“Look in the southwest direction soon after sunset. You’ll see Jupiter and Saturn become a ‘double star’ as the two planets make their closest approach to each other in more than 500 years.” Remember the excitement during this time last year? The Great Conjunction on the day of the winter solstice in 2020 was a memorable astronomical event. A year later, we have another reason to look in the southwest at dusk. This time, we have five planets, two asteroids, and one comet that will almost align this week. So here’s everything you need to know.

We will be releasing our Astronomy Calendar for 2022 this week on our YouTube channel. Make sure you subscribe to our channel so that you don’t miss the video of all the important events next year.

Party in the southwest!

The Three Kings

5 Planets, 2 Asteroids, And A Comet Will Almost Align This Week. Here's How To See The Celestial Parade. 1
Image: Stellarium Web

Let’s start with the brightest objects. As soon as the dusk sky fades, you’ll get to see the three kings of the evening sky in December: Venus, Jupiter, and Saturn. The brightest speck of light you see is Venus, at an apparent magnitude of -4.7. It’s the second brightest object in the sky after sunset, only after the Moon. Once you have located Venus, look for Jupiter and Saturn, as shown in the image above. After Venus, Jupiter is the brightest object in the sky around that time. Sandwiched between Jupiter and Venus is Saturn, the faintest of the three.

The three planets can be easily seen with naked eyes as the dusk sky fades. Jupiter and Saturn are heading for their solar conjunction, and as days pass, they will get closer to the Sun as seen from the Earth. After solar conjunction, Jupiter and Saturn will remain hidden in the Sun’s glare for several weeks.

The Telescope Guests

5 Planets, 2 Asteroids, And A Comet Will Almost Align This Week. Here's How To See The Celestial Parade. 2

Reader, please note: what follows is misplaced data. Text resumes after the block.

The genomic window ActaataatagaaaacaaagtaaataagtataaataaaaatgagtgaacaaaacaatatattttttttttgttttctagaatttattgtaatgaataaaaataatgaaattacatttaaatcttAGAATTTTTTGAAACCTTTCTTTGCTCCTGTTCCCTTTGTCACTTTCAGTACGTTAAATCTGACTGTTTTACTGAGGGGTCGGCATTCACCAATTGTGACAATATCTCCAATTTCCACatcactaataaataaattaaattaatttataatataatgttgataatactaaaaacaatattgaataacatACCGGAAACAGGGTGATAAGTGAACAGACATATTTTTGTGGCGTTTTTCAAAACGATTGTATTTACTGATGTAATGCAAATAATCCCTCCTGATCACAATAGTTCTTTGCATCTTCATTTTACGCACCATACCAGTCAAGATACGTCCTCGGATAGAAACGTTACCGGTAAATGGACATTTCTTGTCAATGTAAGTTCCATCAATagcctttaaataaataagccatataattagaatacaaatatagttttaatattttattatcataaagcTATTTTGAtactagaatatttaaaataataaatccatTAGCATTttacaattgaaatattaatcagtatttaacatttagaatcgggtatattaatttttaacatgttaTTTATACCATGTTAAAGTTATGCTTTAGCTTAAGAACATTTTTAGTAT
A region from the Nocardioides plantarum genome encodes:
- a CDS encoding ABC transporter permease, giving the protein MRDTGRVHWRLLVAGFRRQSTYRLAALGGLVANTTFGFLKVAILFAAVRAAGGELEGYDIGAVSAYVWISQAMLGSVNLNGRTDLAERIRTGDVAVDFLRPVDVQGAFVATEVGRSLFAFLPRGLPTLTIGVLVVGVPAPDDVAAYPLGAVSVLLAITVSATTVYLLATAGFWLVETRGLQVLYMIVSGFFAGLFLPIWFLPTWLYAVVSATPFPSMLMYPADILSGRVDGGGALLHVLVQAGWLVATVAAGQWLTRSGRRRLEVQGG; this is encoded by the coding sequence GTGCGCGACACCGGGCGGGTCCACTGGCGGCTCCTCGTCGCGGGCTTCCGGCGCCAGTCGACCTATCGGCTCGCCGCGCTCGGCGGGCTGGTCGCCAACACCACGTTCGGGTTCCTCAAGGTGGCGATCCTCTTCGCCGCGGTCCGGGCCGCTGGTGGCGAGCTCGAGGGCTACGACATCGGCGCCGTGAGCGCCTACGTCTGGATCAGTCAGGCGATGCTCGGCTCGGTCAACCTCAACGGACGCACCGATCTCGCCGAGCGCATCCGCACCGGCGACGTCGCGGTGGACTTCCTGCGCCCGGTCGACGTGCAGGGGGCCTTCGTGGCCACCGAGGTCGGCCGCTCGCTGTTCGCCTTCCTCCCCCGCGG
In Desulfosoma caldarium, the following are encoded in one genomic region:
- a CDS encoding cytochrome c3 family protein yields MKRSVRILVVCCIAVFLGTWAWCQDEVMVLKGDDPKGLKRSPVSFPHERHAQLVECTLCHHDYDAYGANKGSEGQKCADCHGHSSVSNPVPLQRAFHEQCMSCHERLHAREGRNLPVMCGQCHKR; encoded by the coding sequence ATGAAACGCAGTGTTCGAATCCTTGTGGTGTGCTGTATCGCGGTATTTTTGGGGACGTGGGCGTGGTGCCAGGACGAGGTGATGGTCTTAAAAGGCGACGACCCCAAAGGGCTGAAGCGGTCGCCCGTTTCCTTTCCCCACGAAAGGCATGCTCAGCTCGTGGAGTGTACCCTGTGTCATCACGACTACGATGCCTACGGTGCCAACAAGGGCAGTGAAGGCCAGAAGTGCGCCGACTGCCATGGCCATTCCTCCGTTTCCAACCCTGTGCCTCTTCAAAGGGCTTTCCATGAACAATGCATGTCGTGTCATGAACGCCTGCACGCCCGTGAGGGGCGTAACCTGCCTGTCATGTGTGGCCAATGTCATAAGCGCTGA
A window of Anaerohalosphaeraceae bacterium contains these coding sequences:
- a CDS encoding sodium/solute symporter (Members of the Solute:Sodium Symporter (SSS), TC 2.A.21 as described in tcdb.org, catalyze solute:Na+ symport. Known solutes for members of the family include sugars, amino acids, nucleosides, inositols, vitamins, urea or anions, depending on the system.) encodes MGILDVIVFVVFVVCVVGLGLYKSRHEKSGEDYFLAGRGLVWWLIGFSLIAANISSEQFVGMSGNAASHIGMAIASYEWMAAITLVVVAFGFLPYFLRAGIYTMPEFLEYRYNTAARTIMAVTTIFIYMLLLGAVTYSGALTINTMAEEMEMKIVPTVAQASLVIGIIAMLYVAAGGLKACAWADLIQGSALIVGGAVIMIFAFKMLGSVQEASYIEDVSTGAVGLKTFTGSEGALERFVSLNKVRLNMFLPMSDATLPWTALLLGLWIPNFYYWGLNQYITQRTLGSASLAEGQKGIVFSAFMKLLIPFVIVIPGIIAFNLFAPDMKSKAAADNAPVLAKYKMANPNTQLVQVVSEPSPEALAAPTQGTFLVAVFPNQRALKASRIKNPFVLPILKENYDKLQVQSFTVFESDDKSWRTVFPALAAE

There’s a lot more in the southwest than what meets the naked eyes. Uranus, Neptune, Pallas, and Ceres lie further away from the three planets visible to naked eyes. If you got a telescope, look for Neptune and Uranus higher in the sky as shown above. Locating Ceres and Pallas through a telescope would be very challenging.

The once-in-a-lifetime comet

On January 3 this year, Senior research specialist Greg Leonard at Mt. Lemmon Observatory discovered a faint speck. The 19th magnitude speck was an incoming comet, now called A1 Leonard (or simply comet Leonard). This comet will pass the closest to the Sun, its perihelion, on January 3, 2022, exactly a year after its discovery.

5 Planets, 2 Asteroids, And A Comet Will Almost Align This Week. Here's How To See The Celestial Parade. 3
Image: Stellarium Web

A1 Leonard passed close to Arcturus on December 6. It passed its perigee over the weekend on December 12 and will flip to being an evening object this week. To see comet Leonard, you will need access to very clear horizons. On December 17, about 30 minutes after sunset, A1 Leonard will be located below planet Venus. The following day, the comet will pass just 0.028 AU (4.2 million km) from Venus, probably creating a Venusian meteor shower.

To quickly locate all these celestiab objects according to your place, use these space apps.

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